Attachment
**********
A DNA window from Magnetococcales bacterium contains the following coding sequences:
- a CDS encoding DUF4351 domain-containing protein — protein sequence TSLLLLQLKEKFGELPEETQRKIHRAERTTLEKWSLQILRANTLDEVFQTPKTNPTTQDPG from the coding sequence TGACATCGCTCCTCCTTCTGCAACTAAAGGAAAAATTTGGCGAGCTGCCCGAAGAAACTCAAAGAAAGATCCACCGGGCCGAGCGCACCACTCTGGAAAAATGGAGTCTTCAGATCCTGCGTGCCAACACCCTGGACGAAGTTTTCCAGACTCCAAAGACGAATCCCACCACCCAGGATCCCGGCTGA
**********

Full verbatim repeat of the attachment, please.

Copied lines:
A DNA window from Magnetococcales bacterium contains the following coding sequences:
- a CDS encoding DUF4351 domain-containing protein — protein sequence TSLLLLQLKEKFGELPEETQRKIHRAERTTLEKWSLQILRANTLDEVFQTPKTNPTTQDPG from the coding sequence TGACATCGCTCCTCCTTCTGCAACTAAAGGAAAAATTTGGCGAGCTGCCCGAAGAAACTCAAAGAAAGATCCACCGGGCCGAGCGCACCACTCTGGAAAAATGGAGTCTTCAGATCCTGCGTGCCAACACCCTGGACGAAGTTTTCCAGACTCCAAAGACGAATCCCACCACCCAGGATCCCGGCTGA